Retinal pessimism

“…Retinal pessimism is not simply the failure of the phenomena of perception, the physiology of the retina, or the science of optics. Nor is it the conviction that whatever one is seeing is the worst of all possible things that could be seen. Both are intriguing options. But, retinal pessimism is something else, and it is encapsulated in the strange status of black: at once present and absent, at once a fullness and an emptiness, at once the absorption of all light and the total absence of light. Black is at once the foundation of all colour and, in its absence or emptiness, it is also what undermines the substantiality of all colour. If one is willing to go down this path, a retinal pessimism is not just about the non-colour that is black, but it is about the perception of colour itself. It is, ultimately, the suspicion that all colours are black, that all retinal activity is retinal inactivity. Retinal pessimism: there is nothing to see (and you’re seeing it)…”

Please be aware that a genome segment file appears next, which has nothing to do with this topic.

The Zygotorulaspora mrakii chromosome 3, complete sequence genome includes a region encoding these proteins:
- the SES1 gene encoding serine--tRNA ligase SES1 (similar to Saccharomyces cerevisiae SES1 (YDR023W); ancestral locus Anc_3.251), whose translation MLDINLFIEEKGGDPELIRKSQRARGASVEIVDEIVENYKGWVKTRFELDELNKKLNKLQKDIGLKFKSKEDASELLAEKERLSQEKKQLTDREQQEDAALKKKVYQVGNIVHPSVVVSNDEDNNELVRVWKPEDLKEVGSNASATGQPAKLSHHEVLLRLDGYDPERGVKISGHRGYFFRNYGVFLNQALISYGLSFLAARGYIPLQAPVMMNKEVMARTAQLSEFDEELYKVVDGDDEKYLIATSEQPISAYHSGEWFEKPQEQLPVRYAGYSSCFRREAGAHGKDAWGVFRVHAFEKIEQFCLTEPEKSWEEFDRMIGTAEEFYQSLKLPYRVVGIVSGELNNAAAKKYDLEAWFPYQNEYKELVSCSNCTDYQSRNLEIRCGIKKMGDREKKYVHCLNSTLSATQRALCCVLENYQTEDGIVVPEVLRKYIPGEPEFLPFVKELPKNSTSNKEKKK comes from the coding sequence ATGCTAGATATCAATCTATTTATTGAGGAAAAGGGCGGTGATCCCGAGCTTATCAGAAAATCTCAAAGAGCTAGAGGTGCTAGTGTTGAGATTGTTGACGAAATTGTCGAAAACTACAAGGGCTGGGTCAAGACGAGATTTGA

“Black on Black”, Eugene Thacker, The Public Domain Review.

Símbols franquistes a Tortosa i altres desusos

Núvol ha publicat una bonica crònica del Embarrat i també unes paraules boniques sobre la meva acció/vídeo:

«Blanca Rego (Ferrol) va realitzar una de les accions més interessants i directament vinculades a la inutilitat i el desús. La gran màquina I és la realització d’una curosa recerca per Internet de les bases escrites de la primera edició (2014) del festival Embarrat (que no estaven ja penjades al propi web del festival). D’alguna manera, l’autora posava de manifest la obsolescència mateixa de la creació contemporània, les convocatòries, els premis, els festivals o els propis artistes i les seves obres. Un cop trobades les bases en un document PDF, l’autora inicia una cadena de transcodificacions: de PDF converteix el document a audio, el divideix en fragments i el converteix en arxiu de fotogrames, aconseguint un resultat aleatori i imprevisible. El resultat final és un vídeo HD en bucle de menys de 4 minuts esdevingut artefacte inútil, obsolet i inintel·ligible. Una absurditat amb ple sentit interpretatiu».

«Símbols franquistes a Tortosa i altres desusos», Oriol Martí Sambola.

Poison (1991)


Poison (1991), Todd Haynes.

I think that Poison was the first film I watched by Todd Haynes, many years ago. I’ve seen all his films and I like all of them, but Poison and Velvet Goldmine hold a special place in my heart (Velvet Goldmine is probably on my top 10 favourite films of all times).

緣分 (Yuanfen)